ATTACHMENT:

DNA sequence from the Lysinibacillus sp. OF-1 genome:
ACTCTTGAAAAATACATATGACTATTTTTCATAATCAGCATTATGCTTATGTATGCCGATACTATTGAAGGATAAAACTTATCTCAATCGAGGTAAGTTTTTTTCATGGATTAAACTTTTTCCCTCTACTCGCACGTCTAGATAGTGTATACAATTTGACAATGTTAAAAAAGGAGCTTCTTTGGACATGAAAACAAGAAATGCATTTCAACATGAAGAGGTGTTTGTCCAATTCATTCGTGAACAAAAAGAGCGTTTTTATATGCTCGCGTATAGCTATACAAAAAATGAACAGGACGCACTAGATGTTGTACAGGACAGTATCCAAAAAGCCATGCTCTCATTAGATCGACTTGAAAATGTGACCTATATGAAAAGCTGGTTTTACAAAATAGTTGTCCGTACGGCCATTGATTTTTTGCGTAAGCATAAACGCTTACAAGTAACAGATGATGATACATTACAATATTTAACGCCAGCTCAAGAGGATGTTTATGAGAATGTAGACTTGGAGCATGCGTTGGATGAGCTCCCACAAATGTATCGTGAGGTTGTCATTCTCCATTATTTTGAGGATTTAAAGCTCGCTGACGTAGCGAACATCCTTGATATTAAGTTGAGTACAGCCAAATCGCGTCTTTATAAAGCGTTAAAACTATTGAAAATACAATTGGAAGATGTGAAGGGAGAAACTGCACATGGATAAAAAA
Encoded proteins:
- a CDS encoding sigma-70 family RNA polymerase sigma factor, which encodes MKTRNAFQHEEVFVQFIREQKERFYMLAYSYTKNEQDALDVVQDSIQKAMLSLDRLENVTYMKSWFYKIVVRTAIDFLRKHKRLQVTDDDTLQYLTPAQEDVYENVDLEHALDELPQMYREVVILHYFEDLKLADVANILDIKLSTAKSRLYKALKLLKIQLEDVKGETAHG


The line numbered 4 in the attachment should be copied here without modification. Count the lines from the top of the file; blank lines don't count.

- a CDS encoding sigma-70 family RNA polymerase sigma factor, which encodes MKTRNAFQHEEVFVQFIREQKERFYMLAYSYTKNEQDALDVVQDSIQKAMLSLDRLENVTYMKSWFYKIVVRTAIDFLRKHKRLQVTDDDTLQYLTPAQEDVYENVDLEHALDELPQMYREVVILHYFEDLKLADVANILDIKLSTAKSRLYKALKLLKIQLEDVKGETAHG